People living with HIV in Canada can be prosecuted for “aggravated sexual assault” (one of the most serious charges in the Criminal Code) if they don’t tell their sexual partners, in advance of intimate contact, that they have HIV. The criminalization of “HIV non-disclosure” is severe and rooted in stigma: people face charges even in cases where there is little or no risk of transmitting HIV. The maximum penalty is life imprisonment, and a conviction carries with it a mandatory designation as a sex offender. This approach has been criticized, both domestically and internationally, as being contrary to human rights and principles of public health, including by United Nations experts. Instead of reducing HIV transmission, HIV criminalization is now recognized by many experts as a driver of the epidemic.

There have been dramatic advances in treating and preventing HIV, which have resulted in a gradual change in public discourse and understanding. But there’s still a lot of misinformation. Media can play a vital role by modernizing the discussions we’re having about HIV and by reporting about HIV non-disclosure in an evidence-based and responsible way that doesn’t perpetuate stigma.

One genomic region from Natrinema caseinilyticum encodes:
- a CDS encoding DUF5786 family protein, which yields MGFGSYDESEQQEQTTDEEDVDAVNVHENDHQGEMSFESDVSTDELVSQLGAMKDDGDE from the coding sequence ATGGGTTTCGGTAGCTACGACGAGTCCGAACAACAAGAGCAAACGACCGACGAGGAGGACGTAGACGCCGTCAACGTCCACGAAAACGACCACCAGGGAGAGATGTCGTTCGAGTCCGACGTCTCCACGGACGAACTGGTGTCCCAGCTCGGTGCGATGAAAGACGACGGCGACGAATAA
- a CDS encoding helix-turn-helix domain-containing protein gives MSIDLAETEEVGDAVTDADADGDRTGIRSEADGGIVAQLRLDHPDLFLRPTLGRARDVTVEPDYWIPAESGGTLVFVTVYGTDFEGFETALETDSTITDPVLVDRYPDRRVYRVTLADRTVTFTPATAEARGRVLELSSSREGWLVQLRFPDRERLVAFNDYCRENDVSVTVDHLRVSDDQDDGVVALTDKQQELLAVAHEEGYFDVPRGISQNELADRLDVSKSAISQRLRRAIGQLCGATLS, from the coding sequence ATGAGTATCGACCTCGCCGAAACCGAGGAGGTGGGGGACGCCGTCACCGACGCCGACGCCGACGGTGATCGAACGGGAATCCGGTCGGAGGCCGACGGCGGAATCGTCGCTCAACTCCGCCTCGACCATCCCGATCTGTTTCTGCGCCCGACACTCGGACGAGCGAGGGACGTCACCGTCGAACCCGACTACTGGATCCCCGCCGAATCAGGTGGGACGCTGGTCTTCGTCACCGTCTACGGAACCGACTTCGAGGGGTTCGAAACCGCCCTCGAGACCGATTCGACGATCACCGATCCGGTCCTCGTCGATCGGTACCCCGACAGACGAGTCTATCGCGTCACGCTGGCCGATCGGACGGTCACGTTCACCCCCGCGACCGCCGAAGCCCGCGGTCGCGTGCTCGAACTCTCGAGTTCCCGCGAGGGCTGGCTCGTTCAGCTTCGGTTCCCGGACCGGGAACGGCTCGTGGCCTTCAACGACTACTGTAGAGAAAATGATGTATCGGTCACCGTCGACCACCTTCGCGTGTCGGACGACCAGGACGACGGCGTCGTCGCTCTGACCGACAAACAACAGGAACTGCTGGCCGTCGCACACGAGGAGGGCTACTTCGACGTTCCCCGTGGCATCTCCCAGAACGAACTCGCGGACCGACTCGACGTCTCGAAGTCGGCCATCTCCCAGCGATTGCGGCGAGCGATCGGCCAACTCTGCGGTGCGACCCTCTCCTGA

The guide is available in English and in French

The PJP Update – July 2020

The July 2020 edition of the Positive Justice Project newsletter is available here.

How is the Expert Consensus Statement bringing science to justice?

Two years ago this month saw the launch of the Expert consensus statement on the science of HIV in the context of criminal law (Expert Consensus Statement) at a press conference during AIDS2018 in Amsterdam, published in the Journal of the International AIDS Society (JIAS), and translated into French, Russian and Spanish.

Authored by 20 of the world’s leading HIV scientists, and endorsed by more than 70 additional expert scientists, as well as IAPAC, IAS and UNAIDS, the Expert Consensus Statement described current evidence on HIV transmission, treatment effectiveness and forensics so that HIV-related science may be better understood in criminal law contexts.

The Expert Consensus Statement was the end result of a multi-year process developed by a partnership comprising the International AIDS Society (IAS), the International Association of Providers of AIDS Care (IAPAC), the Joint United Nations Programme on HIV/AIDS (UNAIDS) and the HIV JUSTICE WORLDWIDE Steering Committee.